Last night, a Google spokeswoman confirmed that Google AdWords, the advertising network that allows advertisers to create ads that appear next to relevant search results, updated its policy in September of 2008. Among other policy changes, AdWords now prohibits ads for abortion services of any kind in over a dozen countries, including Brazil, France, Mexico, Poland, and Taiwan. Never thought I’d be taking sides in the war of the search engines, but Bing.com is looking real good right about now.
Google’s rationale behind disallowing ads in these particular countries, whose abortion laws range from conservative (Argentina, Brazil ) to more liberal by comparison (France, Italy), is shrouded in mystery: the spokeswoman deftly avoided answering my question about how the countries were chosen.
Regardless of the reason, I’m pretty disturbed by Google’s ability to withhold information about reproductive health services in these countries without justification or accountability. Call me crazy, but it seems to me that women living in the countries in question should be granted the same access to reproductive health services as women in other parts of the world. If you agree, call or email Google today and let them know they have some ‘splaining to do. For sample text of an email you can send, visit the Action Alert on the International Women’s Health Coalition’s blog Akimbo.
And in case you’re still as incredulous as I was when I first heard about this, please read the unedited email exchange I had with a Google representative yesterday regarding the official policy after the jump.
Sent: Tuesday, June 30, 2009 12:54 PM
To: Lori Adelman
Subject: Re: Your recently changed abortion ad policy
I just heard back from the policy team, and have the below information for you.
The Google AdWords advertising program is managed by a set of policies that we develop based on various factors, including user and customer experience. Our goals are to provide more relevant results and a higher quality experience for our users, and to have policies that are fair, consistent and adaptable. We regularly review our policies and make changes to keep them current and effective, but the policy regarding ads that promote abortion services has not been changed since September 2008.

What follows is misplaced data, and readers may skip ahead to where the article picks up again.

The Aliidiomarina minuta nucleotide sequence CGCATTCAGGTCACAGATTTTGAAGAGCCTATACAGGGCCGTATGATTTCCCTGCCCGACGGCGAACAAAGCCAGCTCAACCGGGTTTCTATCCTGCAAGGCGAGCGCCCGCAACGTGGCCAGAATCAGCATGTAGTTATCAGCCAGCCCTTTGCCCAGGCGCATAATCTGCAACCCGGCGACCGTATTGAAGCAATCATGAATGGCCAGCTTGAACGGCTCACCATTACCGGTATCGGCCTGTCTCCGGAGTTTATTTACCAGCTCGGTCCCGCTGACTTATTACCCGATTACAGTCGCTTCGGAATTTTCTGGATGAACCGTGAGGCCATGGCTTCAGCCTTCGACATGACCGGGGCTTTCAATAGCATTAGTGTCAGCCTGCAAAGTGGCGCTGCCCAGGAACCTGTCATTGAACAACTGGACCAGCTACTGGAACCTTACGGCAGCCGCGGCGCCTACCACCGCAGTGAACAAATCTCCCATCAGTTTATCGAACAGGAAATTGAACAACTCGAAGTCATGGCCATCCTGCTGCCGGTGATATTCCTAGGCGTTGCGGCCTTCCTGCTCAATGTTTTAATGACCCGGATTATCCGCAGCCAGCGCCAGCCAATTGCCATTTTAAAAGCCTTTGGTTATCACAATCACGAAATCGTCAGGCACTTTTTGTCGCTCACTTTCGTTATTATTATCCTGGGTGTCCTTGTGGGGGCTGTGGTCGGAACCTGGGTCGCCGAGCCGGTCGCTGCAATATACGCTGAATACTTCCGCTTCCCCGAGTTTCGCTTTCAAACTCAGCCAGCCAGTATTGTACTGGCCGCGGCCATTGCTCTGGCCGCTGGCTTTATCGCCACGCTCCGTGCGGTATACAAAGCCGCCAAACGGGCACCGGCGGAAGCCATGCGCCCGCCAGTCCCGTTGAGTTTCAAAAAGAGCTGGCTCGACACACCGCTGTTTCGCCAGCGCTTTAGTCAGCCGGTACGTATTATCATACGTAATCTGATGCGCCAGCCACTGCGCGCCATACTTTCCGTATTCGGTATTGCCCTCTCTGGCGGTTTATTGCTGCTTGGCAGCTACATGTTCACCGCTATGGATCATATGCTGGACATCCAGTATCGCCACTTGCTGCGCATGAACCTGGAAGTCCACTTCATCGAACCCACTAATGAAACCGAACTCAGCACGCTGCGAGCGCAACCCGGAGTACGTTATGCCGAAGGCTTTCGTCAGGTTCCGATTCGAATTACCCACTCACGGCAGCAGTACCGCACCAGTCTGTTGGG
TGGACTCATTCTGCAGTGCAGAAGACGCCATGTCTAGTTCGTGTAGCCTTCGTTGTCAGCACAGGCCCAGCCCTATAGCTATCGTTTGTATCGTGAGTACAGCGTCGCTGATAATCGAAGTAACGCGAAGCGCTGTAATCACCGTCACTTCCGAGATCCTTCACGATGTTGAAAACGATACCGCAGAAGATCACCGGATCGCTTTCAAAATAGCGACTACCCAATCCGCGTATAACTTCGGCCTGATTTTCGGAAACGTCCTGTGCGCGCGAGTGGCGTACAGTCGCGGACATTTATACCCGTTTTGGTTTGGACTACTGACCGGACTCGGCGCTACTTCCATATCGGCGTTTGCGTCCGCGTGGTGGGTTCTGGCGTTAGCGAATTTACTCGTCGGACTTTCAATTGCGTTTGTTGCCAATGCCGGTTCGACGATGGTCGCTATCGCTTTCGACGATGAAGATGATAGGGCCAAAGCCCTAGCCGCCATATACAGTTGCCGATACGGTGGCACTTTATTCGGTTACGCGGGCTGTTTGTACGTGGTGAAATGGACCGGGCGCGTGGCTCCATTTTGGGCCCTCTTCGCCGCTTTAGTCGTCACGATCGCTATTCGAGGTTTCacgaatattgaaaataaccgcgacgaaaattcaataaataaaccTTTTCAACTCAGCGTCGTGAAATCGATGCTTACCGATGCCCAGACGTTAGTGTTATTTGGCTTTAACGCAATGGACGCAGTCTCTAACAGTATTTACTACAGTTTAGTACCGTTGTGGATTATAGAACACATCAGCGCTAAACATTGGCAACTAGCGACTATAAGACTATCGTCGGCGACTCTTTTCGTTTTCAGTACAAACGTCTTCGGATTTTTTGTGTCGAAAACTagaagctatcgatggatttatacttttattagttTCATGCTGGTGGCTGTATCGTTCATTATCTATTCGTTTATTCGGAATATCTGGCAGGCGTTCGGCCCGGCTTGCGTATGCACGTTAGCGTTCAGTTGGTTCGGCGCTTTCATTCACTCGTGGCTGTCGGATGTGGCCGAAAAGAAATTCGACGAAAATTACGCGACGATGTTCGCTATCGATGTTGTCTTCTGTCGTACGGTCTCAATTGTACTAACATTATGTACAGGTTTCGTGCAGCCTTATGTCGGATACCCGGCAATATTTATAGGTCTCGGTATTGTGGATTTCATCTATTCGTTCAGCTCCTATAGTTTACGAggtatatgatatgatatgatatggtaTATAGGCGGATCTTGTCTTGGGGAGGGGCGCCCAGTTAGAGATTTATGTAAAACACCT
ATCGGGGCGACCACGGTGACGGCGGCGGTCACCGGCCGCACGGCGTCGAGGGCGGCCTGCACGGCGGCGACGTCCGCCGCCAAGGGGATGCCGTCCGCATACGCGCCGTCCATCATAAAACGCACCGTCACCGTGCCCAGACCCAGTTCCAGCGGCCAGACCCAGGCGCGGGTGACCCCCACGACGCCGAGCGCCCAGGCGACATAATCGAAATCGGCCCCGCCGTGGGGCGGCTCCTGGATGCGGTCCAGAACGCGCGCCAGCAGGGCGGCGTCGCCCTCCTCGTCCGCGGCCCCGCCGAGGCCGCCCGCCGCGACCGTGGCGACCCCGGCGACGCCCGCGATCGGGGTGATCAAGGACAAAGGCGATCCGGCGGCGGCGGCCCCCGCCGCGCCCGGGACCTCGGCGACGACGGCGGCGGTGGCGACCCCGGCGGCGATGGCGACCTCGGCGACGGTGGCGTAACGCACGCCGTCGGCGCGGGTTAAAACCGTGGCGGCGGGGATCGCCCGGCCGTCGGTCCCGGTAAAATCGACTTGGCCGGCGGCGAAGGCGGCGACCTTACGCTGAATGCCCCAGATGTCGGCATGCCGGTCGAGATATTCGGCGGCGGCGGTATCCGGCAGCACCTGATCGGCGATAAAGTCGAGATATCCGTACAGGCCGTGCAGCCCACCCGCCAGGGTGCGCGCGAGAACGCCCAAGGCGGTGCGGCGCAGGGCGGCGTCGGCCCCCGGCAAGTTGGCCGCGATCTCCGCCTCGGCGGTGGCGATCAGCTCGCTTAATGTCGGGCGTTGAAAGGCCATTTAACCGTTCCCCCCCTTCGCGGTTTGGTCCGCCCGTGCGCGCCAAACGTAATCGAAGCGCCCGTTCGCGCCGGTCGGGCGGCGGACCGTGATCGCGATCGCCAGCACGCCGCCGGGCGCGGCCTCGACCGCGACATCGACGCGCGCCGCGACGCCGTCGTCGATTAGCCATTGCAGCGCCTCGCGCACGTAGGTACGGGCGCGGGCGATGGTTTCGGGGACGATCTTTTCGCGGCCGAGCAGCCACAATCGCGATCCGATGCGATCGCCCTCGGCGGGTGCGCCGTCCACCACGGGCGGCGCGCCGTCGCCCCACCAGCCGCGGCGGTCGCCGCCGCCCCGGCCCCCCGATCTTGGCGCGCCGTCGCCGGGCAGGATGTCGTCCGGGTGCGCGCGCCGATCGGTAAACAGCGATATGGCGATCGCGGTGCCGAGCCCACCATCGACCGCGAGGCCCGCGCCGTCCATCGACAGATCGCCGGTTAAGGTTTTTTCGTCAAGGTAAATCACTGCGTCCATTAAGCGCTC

The issue of abortion is an emotive subject and Google does not take a particular side. Last September, we reviewed our abortion ads policy in order to make sure it was fair, up to date and consistent with local customs and practices. Following the review we decided to amend our policy, creating a level playing field and enabling religious associations to place ads on abortion in a factual way.
We decided to disallow ads for abortion services, such as abortion clinics, in the following markets: Germany, Poland, Hong Kong, Taiwan, Singapore, Malaysia, Philippines, Indonesia, Argentina, Brazil, Mexico, Peru, France, Italy and Spain. (Emphasis mine.) However, general, factual ads on abortion continued to be allowed and we also enabled religious associations to place ads on abortion in a factual way.
Under our current policy, religious associations are able to put up ads on Google in a factual and campaigning way. This means that their ads need to aim to educate and inform, not to shock. The ads can refer to government legislation and existing law and the alternatives to abortion. But, they cannot link to Web sites which show graphic images that aim to shock people into changing their minds. In terms of campaigning, this means that the ads can link to Web sites which are taking a particular view on a piece of government legislation. But, once again, those Web sites cannot possess graphic images or language that aims to shock or blame people.
Hope this clarification helps,
Thank you very much for this information. You’ve been extremely helpful in clarifying the policy in question. For additional clarification, can you please expand on the reasoning behind choosing those specific markets in which to disallow ads for abortion services, as described in paragraph 3 of your email? Is this policy in response to a particular law or other social characteristic particular to Germany, Poland, Hong Kong, Taiwan, Singapore, Malaysia, Philippines, Indonesia, Argentina, Brazil, Mexico, Peru, France, Italy and Spain?
Thanks so much,
I can share that we conducted the review and made the change to ensure our policy was fair, up-to-date, consistent with local laws and codes of practice.
Thanks to Women on Waves for bringing the original policy to the attention of the International Women’s Health Coalition.